Egypt’s army seeks to decapitate ISIS in Sinai

Although it has taken much longer than initially thought, Operation Sinai 2018 is slowly weakening ISIS’s grip on the territory.
Sunday 14/10/2018
Incremental gains. A member of Egypt’s armed forces prepares before an intervention in North Sinai, last December.           (Reuters)
Incremental gains. A member of Egypt’s armed forces prepares before an intervention in North Sinai, last December. (Reuters)

CAIRO - The Egyptian military strategy of targeting Islamic State (ISIS) leaders in the Sinai Peninsula is significantly weakening the terrorist group and could play a major role in its collapse, security analysts said.

“It is a well-known fact that terrorist organisations fall apart as soon as their leaders are either killed or arrested,” security expert Gamal Eddine Mazloum said. “This is why there is optimism about the results of the military operation in Sinai with the army netting one ISIS commander after another.”

The ISIS-affiliated group known as Sinai Province has confirmed that Abu Hamza al-Maqdisi, a senior commander responsible for planning terrorist attacks, died in an air raid by the Egyptian military on the town of Sheikh Zuweid in northern Sinai.

Maqdisi, a Palestinian from the Gaza Strip was among 16 ISIS fighters killed in the attack. He was not, however, the first Sinai Province commander targeted in this way, with many speculating that the Egyptian military has tasked a special squad to carry out assassinations of senior ISIS commanders.

Egypt’s armed forces launched an all-out operation against ISIS in February, deploying tens of thousands of troops, as well as heavy weaponry, including tanks and attack helicopters, to the Sinai Peninsula.

Although it has taken much longer than initially thought, Operation Sinai 2018 is slowly weakening ISIS’s grip on the territory. Hundreds of ISIS fighters are believed to have been killed.

The operation includes reconnaissance and raids in other parts of Egypt, including the Western Desert near the Libyan border.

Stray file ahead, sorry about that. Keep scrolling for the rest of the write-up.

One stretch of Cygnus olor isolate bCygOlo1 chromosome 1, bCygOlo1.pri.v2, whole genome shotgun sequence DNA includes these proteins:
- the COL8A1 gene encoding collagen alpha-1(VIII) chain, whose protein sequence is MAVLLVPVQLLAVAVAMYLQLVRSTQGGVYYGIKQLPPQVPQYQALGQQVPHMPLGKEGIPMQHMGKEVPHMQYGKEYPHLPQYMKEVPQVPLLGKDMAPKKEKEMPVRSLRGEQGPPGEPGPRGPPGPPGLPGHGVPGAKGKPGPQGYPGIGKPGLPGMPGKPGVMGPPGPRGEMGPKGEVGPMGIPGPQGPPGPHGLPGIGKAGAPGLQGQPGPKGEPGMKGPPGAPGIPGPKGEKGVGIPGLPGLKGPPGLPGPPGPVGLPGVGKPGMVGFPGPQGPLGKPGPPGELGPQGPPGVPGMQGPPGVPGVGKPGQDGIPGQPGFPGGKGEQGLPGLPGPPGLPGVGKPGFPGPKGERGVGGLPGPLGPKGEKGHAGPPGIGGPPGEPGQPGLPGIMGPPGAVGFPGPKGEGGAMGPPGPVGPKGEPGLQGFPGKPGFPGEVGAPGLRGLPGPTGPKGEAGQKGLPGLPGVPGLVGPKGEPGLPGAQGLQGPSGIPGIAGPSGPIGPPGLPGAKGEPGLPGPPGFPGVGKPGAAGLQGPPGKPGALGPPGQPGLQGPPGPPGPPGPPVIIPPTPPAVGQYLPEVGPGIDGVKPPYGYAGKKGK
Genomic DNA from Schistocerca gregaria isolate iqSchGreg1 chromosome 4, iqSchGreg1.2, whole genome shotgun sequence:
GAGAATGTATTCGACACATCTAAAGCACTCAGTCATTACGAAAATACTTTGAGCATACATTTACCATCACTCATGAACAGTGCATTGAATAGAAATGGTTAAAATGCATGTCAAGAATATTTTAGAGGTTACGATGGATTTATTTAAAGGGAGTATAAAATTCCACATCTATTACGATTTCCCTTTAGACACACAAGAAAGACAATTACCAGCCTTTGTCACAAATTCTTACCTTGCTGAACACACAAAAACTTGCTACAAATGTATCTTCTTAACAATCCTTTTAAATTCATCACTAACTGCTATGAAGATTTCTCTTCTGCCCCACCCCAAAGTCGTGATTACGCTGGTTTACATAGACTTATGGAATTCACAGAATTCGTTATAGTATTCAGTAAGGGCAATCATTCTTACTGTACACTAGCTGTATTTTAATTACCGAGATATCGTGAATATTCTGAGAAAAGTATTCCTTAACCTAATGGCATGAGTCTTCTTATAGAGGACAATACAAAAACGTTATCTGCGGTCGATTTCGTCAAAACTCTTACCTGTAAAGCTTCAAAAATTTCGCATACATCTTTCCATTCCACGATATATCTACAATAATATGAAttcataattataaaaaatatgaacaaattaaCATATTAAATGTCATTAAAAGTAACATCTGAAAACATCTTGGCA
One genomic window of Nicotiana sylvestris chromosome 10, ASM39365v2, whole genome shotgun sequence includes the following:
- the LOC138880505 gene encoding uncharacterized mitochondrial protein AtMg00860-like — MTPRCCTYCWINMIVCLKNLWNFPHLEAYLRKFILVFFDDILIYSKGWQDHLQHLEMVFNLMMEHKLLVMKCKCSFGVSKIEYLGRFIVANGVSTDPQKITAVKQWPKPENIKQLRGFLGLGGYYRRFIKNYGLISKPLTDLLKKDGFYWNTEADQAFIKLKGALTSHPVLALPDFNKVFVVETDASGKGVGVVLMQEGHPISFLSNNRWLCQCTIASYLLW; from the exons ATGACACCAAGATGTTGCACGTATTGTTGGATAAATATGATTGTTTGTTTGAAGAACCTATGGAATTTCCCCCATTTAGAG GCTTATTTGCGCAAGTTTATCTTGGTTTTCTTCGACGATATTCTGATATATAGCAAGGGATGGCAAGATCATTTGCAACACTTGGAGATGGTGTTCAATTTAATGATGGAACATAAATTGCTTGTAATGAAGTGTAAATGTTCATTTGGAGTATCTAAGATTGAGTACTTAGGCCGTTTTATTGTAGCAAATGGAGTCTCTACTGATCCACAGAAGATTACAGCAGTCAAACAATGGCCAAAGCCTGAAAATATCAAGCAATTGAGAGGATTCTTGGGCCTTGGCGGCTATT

A government statement October 8 said Egypt’s military had killed 28 fighters in the North Sinai city of Arish and destroyed 26 vehicles and 52 motorcycles, in addition to seizing weapons and explosives.

“Huge efforts are being made by army troops to track down ISIS remnants in Sinai and bring the ongoing military operation to a successful end,” said Khaled Okasha, a member of Egypt’s Supreme Anti-Terrorism Council, an advisory body of the Egyptian presidency. “Results included in the latest statement of the army show that the operation is moving on the right track.”

Analysts said the special focus on hunting down ISIS commanders, a policy that has not officially been confirmed by Cairo, is leading to major deficiencies in the group’s command-and-control apparatus.

In August 2015, the army killed Selim Suleiman al-Haram, one of Sinai Province’s most senior leaders, in a shoot-out in Sheikh Zuweid.

In February 2017, the army killed Hamad Salem Suleiman, another high-profile ISIS commander, in the Halal Mount area in central Sinai. Suleiman, the army said, was a bomb maker and believed to be responsible for several ISIS ambushes.

In February of this year, the army killed Muhammad al-Dajani, an ISIS commander in North Sinai. Just a few weeks earlier, Dajani, a defector from Hamas, appeared in an ISIS propaganda video in which he executed a fellow Gazan fighter for collaborating with the Egyptian Army.

In April, the army killed Nasser Abu Zakul, the ISIS commander in central Sinai. Abu Zakul was responsible for planting explosives and orchestrating attacks against army posts in the area, the army said.

The targeted attacks, which analysts said required significant intelligence to plan, were degrading ISIS’s capabilities in the Sinai Peninsula. The army has enlisted the help of Sinai tribes, who provide local knowledge that helps determine the whereabouts of ISIS leaders.

Sinai Bedouins have shared videos on social media detailing raids on ISIS hideouts and showing ISIS fighters surrendering to Egyptian authorities.

“The killing or arrest of these leaders is a painful blow to the Sinai Province organisation as a whole because it saps the morale of junior fighters and sometimes leads to the disintegration of the organisation’s cells in different areas,” said Munir Adib, an Egyptian specialist in terrorist groups. “The strategy of the army to net Sinai Province commanders will pay off because these are the brains behind the operations of the organisation.”

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